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Publication numberUS8125344 B2
Publication typeGrant
Application numberUS 12/340,635
Publication dateFeb 28, 2012
Filing dateDec 19, 2008
Priority dateOct 13, 2008
Also published asUS20100090847, US20120139738
Publication number12340635, 340635, US 8125344 B2, US 8125344B2, US-B2-8125344, US8125344 B2, US8125344B2
InventorsKeith J. Hendren, Bartley K Andre, Duncan R. Kerr, Christopher Stringer, Daniel J. Coster, Chris Ligtenberg, John Brock, Tom Wilson, Dinesh Mathew, Brett W. Degner, Tomas E. Ponce
Original AssigneeApple Inc.
Export CitationBiBTeX, EndNote, RefMan
External Links: USPTO, USPTO Assignment, Espacenet
Portable computer battery indicator
US 8125344 B2
Abstract
A portable computer may include battery indicator light structures. Battery status information in the portable computer may be presented to a user using an array of light-emitting diodes or other light emitters. Light-emitting diodes may be mounted on a printed circuit board. A stiffener may provide the printed circuit board with rigidity. The printed circuit board may include a connector that allows the board to be connected to a main logic board. A switch on the printed circuit board may be actuated by a power button on the portable computer. An opaque member with an array of holes may be used to reduce light bleed between adjacent light-emitting diodes. Diffusing plastic may be mounted within the array of holes. Bumps in the diffusing plastic may mate with corresponding holes on a portable computer housing.
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Claims(17)
What is claimed is:
1. A battery charge status indicator light subassembly, comprising:
a printed circuit board substrate;
an array of battery indicator light-emitting diodes;
a battery indicator light array member adjacent to the array of battery indicator light-emitting diodes, wherein the battery indicator light array member comprises an opaque material having a plurality of holes, each hole in the battery indicator light array member being aligned with a respective one of the battery indicator light-emitting diodes; and
light diffusing plastic located in the holes of the battery indicator light array member, wherein the light diffusing plastic in each hole comprises flared portions on at least one side of that hole.
2. The battery charge status indicator light subassembly defined in claim 1, further comprising:
a connector mounted on the printed circuit board.
3. The battery charge status indicator light subassembly defined in claim 2 further comprising a button mechanism mounted on the printed circuit board.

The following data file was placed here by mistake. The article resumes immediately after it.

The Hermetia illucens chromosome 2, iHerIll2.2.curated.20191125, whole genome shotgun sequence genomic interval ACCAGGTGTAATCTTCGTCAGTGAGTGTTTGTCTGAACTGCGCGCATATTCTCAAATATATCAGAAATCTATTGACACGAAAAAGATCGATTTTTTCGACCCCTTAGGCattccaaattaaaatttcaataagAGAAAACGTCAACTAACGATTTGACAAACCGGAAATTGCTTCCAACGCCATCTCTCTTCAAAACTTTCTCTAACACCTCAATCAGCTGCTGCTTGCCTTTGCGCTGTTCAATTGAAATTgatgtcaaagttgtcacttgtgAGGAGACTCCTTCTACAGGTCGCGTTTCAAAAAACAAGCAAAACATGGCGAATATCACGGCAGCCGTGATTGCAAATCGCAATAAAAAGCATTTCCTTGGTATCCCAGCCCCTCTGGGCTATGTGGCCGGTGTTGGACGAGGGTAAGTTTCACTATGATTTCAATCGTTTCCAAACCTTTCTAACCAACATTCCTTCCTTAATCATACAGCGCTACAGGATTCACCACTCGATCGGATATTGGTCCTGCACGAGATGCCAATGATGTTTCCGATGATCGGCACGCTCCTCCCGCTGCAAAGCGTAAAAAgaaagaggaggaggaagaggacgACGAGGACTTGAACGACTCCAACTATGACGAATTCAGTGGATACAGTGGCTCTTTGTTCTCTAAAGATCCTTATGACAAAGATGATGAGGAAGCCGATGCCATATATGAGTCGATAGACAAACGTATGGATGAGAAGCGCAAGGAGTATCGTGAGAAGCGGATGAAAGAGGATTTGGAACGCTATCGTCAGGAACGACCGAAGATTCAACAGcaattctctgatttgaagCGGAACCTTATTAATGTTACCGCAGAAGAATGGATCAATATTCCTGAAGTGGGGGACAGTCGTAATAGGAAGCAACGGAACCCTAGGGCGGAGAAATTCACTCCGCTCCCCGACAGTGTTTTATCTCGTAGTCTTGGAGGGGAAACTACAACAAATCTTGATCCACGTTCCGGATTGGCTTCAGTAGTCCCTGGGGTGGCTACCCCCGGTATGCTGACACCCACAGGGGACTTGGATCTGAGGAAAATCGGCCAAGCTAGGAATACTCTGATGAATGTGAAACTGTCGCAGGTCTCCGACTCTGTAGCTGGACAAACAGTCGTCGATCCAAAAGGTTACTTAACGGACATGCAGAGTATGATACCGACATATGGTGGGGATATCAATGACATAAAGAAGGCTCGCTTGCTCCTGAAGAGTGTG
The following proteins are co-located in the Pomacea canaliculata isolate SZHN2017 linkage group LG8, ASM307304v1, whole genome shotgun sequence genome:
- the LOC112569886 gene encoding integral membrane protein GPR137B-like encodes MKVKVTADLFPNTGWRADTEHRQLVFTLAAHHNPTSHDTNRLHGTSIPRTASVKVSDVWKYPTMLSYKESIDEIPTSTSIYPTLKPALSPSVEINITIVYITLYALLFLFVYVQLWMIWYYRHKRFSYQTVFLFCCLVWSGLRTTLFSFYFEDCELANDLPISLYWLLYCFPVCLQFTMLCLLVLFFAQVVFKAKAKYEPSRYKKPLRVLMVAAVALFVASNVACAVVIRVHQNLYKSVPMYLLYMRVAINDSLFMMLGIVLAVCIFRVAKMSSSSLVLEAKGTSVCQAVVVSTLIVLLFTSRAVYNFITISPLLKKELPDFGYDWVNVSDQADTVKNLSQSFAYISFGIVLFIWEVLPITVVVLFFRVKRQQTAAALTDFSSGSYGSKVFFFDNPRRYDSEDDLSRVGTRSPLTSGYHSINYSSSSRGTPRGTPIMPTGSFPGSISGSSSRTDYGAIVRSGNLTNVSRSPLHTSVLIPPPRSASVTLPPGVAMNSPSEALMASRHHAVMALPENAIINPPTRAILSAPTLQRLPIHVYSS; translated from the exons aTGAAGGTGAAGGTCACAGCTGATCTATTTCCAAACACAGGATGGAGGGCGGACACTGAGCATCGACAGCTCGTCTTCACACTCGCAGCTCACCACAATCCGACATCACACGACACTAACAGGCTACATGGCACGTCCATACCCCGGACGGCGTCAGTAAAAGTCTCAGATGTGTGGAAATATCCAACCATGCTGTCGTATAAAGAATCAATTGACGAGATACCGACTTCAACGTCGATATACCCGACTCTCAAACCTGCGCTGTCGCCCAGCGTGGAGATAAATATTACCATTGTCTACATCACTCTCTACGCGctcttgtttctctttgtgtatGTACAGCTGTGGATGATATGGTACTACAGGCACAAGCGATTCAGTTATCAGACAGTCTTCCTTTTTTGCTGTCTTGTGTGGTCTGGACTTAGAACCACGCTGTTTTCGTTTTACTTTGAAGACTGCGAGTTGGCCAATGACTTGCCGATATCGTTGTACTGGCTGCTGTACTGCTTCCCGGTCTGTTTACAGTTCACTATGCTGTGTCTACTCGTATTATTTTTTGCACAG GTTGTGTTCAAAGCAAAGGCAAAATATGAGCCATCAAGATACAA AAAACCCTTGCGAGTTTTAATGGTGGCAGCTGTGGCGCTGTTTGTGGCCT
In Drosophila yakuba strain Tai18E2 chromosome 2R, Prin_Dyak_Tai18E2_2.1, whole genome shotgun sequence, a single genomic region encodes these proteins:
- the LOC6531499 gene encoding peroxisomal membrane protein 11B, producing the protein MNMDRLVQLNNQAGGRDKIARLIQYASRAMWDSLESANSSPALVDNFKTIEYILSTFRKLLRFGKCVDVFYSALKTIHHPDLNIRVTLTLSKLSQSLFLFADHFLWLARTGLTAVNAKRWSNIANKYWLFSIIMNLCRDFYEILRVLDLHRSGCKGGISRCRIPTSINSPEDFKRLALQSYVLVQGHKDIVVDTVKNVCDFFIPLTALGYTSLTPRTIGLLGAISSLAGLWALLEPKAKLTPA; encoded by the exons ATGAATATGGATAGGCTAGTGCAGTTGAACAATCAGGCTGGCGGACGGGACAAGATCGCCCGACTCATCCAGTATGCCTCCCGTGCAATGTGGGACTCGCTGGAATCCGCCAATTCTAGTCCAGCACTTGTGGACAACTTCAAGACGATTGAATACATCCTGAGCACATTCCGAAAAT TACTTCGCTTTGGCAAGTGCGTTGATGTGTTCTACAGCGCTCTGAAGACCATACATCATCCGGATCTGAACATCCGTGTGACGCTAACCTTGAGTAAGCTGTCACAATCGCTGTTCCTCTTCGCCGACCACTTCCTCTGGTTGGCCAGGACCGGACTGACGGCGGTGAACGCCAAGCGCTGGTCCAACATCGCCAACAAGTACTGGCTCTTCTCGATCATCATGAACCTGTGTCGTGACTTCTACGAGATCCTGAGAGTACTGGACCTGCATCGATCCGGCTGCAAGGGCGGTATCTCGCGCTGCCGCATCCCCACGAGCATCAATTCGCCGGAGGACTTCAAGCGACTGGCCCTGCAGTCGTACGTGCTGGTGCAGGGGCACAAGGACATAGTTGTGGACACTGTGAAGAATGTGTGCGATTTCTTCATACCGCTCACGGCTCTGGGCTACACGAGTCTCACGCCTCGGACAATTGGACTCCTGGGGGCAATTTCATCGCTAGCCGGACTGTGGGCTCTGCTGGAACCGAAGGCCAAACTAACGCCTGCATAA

4. The battery charge status indicator light subassembly defined in claim 1 further comprising a button mechanism mounted on the printed circuit board.
5. The battery charge status indicator light subassembly defined in claim 4 further comprising a elastomeric ring adjacent to the button mechanism.
6. The battery charge status indicator light subassembly defined in claim 1 further comprising a stiffener mounted to the printed circuit board.
7. The battery charge status indicator light subassembly defined in claim 1 further comprising:
a layer of adhesive; and
a stiffener mounted to the printed circuit board with the layer of adhesive.
8. The battery charge status indicator light subassembly defined in claim 7 wherein the stiffener and the printed circuit board have portions defining mating screw holes.
9. The battery charge status indicator light subassembly defined in claim 1 wherein the battery indicator light array member comprises aluminum.
10. The battery charge status indicator light subassembly defined in claim 1 further comprising:
a button mechanism mounted on the printed circuit board.
11. An electronic device, comprising:
a housing having a plurality of battery indicator light holes;
a battery indicator light subassembly that is mounted within the housing and that has an array of battery indicator light-emitting diodes that are selectively illuminated to indicate battery charge status for the electronic device, each light-emitting diode being aligned with a respective one of the plurality of battery indicator light holes; and
a transparent filler within each of the plurality of holes in the housing, wherein the transparent filler comprises epoxy.
12. The electronic device defined in claim 11 wherein the epoxy comprises ultraviolet cured epoxy and wherein the holes are less than 0.4 mm in diameter.
13. The electronic device defined in claim 12 further comprising a power button that reciprocates within the housing, wherein the battery indicator light subassembly comprises a button mechanism and an elastomeric ring adjacent to the power button.
14. A portable computer, comprising:
a lower housing having a plurality of battery indicator light holes;
an upper housing rotatably mounted to the lower housing; and
a battery indicator light subassembly having an array of battery indicator light-emitting diodes that are selectively illuminated to indicate battery charge status for the portable computer, each light-emitting diode being aligned with a respective one of the plurality of battery indicator light holes.